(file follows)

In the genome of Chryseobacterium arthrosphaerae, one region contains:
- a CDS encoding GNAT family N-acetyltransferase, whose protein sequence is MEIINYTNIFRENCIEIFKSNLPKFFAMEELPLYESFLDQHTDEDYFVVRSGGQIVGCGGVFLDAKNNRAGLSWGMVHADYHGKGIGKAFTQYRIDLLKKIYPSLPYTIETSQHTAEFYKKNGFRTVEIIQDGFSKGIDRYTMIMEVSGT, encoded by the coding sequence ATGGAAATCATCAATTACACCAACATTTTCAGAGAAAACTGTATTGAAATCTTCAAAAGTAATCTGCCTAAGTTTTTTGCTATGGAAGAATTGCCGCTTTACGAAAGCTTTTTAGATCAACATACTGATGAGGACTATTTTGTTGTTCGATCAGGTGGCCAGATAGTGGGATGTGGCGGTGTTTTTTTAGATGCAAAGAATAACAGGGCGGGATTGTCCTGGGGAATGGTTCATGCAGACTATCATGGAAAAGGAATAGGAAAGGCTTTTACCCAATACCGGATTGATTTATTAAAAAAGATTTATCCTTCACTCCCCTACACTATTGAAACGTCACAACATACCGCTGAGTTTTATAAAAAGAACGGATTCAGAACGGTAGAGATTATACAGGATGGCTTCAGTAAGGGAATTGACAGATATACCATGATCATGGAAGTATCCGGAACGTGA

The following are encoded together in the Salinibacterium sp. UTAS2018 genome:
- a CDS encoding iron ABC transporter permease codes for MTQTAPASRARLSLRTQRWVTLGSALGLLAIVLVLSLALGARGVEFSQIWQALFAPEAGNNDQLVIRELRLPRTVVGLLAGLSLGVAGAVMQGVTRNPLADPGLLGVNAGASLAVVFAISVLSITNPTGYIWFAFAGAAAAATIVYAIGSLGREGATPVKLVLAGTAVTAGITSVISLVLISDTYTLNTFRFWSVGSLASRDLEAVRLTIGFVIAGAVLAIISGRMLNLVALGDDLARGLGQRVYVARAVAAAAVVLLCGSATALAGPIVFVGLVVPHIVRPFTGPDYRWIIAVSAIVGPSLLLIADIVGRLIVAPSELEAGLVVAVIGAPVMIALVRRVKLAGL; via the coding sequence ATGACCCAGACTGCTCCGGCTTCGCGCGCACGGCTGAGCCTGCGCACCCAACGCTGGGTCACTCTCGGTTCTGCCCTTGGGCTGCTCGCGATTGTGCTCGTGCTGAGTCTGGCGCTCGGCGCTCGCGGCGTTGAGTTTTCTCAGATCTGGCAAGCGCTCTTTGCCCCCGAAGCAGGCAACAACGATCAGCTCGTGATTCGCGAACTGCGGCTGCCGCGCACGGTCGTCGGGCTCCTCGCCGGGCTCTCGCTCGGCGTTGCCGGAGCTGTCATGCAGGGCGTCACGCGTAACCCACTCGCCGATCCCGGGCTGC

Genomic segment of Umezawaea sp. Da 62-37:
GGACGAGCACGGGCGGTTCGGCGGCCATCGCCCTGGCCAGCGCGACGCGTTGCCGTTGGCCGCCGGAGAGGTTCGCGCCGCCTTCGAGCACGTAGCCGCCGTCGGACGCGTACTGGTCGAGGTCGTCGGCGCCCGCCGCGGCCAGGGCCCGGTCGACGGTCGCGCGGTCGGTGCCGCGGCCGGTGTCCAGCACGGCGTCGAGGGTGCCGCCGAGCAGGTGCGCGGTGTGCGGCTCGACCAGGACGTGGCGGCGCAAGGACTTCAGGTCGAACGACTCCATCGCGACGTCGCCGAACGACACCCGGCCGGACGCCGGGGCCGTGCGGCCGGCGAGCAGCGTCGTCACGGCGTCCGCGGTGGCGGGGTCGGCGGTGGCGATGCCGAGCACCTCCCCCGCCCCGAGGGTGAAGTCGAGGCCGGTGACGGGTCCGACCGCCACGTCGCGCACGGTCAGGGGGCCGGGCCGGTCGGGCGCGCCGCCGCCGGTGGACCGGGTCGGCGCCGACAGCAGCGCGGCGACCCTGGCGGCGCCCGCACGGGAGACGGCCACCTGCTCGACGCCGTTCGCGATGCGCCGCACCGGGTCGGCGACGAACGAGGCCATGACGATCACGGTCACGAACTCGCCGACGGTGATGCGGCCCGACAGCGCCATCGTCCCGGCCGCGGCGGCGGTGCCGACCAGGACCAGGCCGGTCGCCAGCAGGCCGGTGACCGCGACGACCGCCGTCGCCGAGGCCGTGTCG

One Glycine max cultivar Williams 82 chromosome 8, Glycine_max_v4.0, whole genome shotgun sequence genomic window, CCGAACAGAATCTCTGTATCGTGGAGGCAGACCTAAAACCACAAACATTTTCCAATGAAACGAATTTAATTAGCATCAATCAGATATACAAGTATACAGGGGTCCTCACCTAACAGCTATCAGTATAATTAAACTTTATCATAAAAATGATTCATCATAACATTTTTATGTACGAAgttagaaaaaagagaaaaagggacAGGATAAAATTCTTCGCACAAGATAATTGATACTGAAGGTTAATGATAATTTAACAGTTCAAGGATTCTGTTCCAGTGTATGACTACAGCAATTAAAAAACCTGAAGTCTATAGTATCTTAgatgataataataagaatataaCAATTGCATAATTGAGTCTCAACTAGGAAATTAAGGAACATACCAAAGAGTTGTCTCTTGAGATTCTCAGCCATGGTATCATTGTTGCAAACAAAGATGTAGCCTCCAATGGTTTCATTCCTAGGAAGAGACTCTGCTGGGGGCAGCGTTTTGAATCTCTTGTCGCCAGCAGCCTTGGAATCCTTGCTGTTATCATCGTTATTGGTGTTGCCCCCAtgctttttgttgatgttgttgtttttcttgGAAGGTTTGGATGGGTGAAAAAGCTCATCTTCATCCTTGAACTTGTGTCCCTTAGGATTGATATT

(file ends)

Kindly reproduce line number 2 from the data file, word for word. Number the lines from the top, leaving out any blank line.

- a CDS encoding GNAT family N-acetyltransferase, whose protein sequence is MEIINYTNIFRENCIEIFKSNLPKFFAMEELPLYESFLDQHTDEDYFVVRSGGQIVGCGGVFLDAKNNRAGLSWGMVHADYHGKGIGKAFTQYRIDLLKKIYPSLPYTIETSQHTAEFYKKNGFRTVEIIQDGFSKGIDRYTMIMEVSGT, encoded by the coding sequence ATGGAAATCATCAATTACACCAACATTTTCAGAGAAAACTGTATTGAAATCTTCAAAAGTAATCTGCCTAAGTTTTTTGCTATGGAAGAATTGCCGCTTTACGAAAGCTTTTTAGATCAACATACTGATGAGGACTATTTTGTTGTTCGATCAGGTGGCCAGATAGTGGGATGTGGCGGTGTTTTTTTAGATGCAAAGAATAACAGGGCGGGATTGTCCTGGGGAATGGTTCATGCAGACTATCATGGAAAAGGAATAGGAAAGGCTTTTACCCAATACCGGATTGATTTATTAAAAAAGATTTATCCTTCACTCCCCTACACTATTGAAACGTCACAACATACCGCTGAGTTTTATAAAAAGAACGGATTCAGAACGGTAGAGATTATACAGGATGGCTTCAGTAAGGGAATTGACAGATATACCATGATCATGGAAGTATCCGGAACGTGA